For Cody Decker, his 204th minor league home run was a walk-off blast in every sense of the word.
Yes, the two-run shot gave the Triple-A Reno Aces a 10-9 walk-off win Friday night, but the 32-year-old first baseman also chose that moment to walk off into the sunset, stealing a page from the script for the movie “Bull Durham.”
Decker, a real-life Crash Davis, retired as the active home run leader in the minor leagues.
Cody Decker has announced his retirement.
The active @MiLB home run king went the best way he knew how – a walk-off bomb!
— Reno Aces (@Aces) July 7, 2019
“I never really knew I’d get the chance to do it,” Decker told TahoeOnStage.com about retiring after hitting a game-winning homer. “It was a really special night and one of the best of my career, something I’ll never forget. The fact I got to share it with these teammates, you can’t beat it.”
Drafted by the San Diego Padres in the 22nd round in 2009, Decker played 1,033 games over 11 seasons for 13 teams, retiring with a .260 batting average and 645 RBIs to go with his 204 homers. He hit .240 with seven homers and 21 RBIs for Reno — the Arizona Diamondbacks‘ affiliate in the Pacific Coast League — this season
Decker’s major league career consisted of eight games with the Padres in 2015 when he went 0-for-11 with one RBI.
The time in the minors, though, provided memories for a lifetime. None, though, may top the memories provided by his final at-bat and trip around the bases.
“That moment coming off the field is something I never knew would happen,” Decker told TahoeOnStage.com. “Getting all those hugs at home, then having a curtain call from the fans. It wasn’t just the fans which is amazing, it was my teammates on the top step both giving me a standing ovation.”
Yankees GM rappels building, gets fan’s message on Gerrit Cole
STAMFORD, Conn. — While Brian Cashman was descending the outside of a building Friday, the New York Yankees general manager came across a message taped to a 10th-floor window from a fan: Please sign Gerrit Cole.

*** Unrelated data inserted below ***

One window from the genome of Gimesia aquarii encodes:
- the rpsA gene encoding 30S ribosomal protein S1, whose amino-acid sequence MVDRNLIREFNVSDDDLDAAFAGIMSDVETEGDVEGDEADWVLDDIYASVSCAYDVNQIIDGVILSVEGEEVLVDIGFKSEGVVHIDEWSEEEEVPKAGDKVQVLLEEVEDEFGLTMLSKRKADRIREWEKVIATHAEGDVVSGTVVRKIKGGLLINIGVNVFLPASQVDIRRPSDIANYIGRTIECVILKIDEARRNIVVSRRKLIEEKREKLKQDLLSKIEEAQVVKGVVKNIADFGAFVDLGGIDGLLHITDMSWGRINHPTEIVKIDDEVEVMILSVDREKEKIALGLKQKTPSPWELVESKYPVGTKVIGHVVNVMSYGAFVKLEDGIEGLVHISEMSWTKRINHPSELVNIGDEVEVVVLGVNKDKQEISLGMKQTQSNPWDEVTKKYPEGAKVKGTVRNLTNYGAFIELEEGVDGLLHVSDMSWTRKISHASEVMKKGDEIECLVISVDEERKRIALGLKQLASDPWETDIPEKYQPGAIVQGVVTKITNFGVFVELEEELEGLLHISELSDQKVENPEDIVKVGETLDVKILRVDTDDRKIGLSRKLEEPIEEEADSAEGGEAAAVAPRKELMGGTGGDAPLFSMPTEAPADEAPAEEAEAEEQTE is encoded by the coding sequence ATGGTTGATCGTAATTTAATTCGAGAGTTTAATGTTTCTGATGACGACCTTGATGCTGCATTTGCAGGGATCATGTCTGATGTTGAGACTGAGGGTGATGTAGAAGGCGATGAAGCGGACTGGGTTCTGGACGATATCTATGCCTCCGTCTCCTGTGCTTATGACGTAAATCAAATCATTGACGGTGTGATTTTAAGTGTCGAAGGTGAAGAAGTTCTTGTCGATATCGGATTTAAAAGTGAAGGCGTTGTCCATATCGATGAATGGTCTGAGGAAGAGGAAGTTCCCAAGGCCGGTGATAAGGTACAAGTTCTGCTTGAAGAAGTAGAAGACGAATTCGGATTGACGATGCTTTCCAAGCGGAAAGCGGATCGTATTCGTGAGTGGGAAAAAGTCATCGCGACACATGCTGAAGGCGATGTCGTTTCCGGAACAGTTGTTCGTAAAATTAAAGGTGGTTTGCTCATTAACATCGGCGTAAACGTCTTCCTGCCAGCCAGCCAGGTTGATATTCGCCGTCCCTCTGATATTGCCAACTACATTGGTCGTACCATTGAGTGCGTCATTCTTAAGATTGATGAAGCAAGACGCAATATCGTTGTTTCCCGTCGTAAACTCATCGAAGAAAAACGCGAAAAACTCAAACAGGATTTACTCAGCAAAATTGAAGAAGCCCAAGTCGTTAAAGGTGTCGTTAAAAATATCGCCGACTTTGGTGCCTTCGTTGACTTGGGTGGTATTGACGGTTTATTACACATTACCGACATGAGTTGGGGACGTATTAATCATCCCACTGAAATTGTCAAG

Cashman, whose rappelling adventure has become a holiday tradition, confirmed he met with Cole in California on Tuesday and spoke with another free-agent pitcher, Stephen Strasburg, the following day.
“It was a great opportunity, clearly it was very public, that we met with Gerrit Cole and Strasburg while I was on the West Coast,” Cashman said. “At least, that’s who you all are aware of so far. Who knows who I met with?”
The Yankees have made signing Cole their clear offseason priority and have ownership-level approval to offer him a record-setting deal, sources familiar with their plans told ESPN’s Jeff Passan on Thursday.
Along with Cashman, assistant GM Mike Fishman, manager Aaron Boone, new Yankees pitching coach Matt Blake and former Yankees pitcher Andy Pettitte made the trip to speak with both pitchers, who are represented by Scott Boras.
The Yankees’ fondness for the 29-year-old Cole, whose fantastic 2019 season with the Houston Astros set him up to smash David Price‘s record $217 million contract for a pitcher, was only reinforced during the meeting, sources told ESPN.